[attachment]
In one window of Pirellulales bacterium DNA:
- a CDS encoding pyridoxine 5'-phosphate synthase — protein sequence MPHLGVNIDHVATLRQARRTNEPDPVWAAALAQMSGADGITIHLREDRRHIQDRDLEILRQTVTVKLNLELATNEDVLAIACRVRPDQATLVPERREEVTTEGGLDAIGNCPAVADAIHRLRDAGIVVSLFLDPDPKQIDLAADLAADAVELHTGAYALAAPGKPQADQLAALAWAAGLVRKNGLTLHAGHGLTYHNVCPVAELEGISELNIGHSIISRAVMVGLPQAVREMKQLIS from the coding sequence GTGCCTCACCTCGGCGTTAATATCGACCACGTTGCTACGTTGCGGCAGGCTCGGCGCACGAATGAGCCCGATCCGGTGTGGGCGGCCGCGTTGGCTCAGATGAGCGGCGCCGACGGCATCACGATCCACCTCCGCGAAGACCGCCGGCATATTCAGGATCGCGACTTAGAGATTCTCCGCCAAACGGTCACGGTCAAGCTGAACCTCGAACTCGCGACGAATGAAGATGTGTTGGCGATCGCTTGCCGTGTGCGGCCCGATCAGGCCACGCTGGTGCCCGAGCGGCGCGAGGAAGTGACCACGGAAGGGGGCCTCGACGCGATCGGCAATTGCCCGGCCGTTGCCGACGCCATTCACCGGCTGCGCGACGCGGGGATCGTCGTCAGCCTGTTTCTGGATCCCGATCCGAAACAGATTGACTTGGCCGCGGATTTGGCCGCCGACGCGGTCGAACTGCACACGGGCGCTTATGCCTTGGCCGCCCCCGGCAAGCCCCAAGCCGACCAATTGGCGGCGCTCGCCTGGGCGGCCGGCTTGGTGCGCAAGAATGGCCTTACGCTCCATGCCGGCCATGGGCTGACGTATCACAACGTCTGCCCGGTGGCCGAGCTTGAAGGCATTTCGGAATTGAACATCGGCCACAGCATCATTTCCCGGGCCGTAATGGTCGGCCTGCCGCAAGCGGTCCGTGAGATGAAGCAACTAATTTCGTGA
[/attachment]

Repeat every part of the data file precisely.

In one window of Pirellulales bacterium DNA:
- a CDS encoding pyridoxine 5'-phosphate synthase — protein sequence MPHLGVNIDHVATLRQARRTNEPDPVWAAALAQMSGADGITIHLREDRRHIQDRDLEILRQTVTVKLNLELATNEDVLAIACRVRPDQATLVPERREEVTTEGGLDAIGNCPAVADAIHRLRDAGIVVSLFLDPDPKQIDLAADLAADAVELHTGAYALAAPGKPQADQLAALAWAAGLVRKNGLTLHAGHGLTYHNVCPVAELEGISELNIGHSIISRAVMVGLPQAVREMKQLIS from the coding sequence GTGCCTCACCTCGGCGTTAATATCGACCACGTTGCTACGTTGCGGCAGGCTCGGCGCACGAATGAGCCCGATCCGGTGTGGGCGGCCGCGTTGGCTCAGATGAGCGGCGCCGACGGCATCACGATCCACCTCCGCGAAGACCGCCGGCATATTCAGGATCGCGACTTAGAGATTCTCCGCCAAACGGTCACGGTCAAGCTGAACCTCGAACTCGCGACGAATGAAGATGTGTTGGCGATCGCTTGCCGTGTGCGGCCCGATCAGGCCACGCTGGTGCCCGAGCGGCGCGAGGAAGTGACCACGGAAGGGGGCCTCGACGCGATCGGCAATTGCCCGGCCGTTGCCGACGCCATTCACCGGCTGCGCGACGCGGGGATCGTCGTCAGCCTGTTTCTGGATCCCGATCCGAAACAGATTGACTTGGCCGCGGATTTGGCCGCCGACGCGGTCGAACTGCACACGGGCGCTTATGCCTTGGCCGCCCCCGGCAAGCCCCAAGCCGACCAATTGGCGGCGCTCGCCTGGGCGGCCGGCTTGGTGCGCAAGAATGGCCTTACGCTCCATGCCGGCCATGGGCTGACGTATCACAACGTCTGCCCGGTGGCCGAGCTTGAAGGCATTTCGGAATTGAACATCGGCCACAGCATCATTTCCCGGGCCGTAATGGTCGGCCTGCCGCAAGCGGTCCGTGAGATGAAGCAACTAATTTCGTGA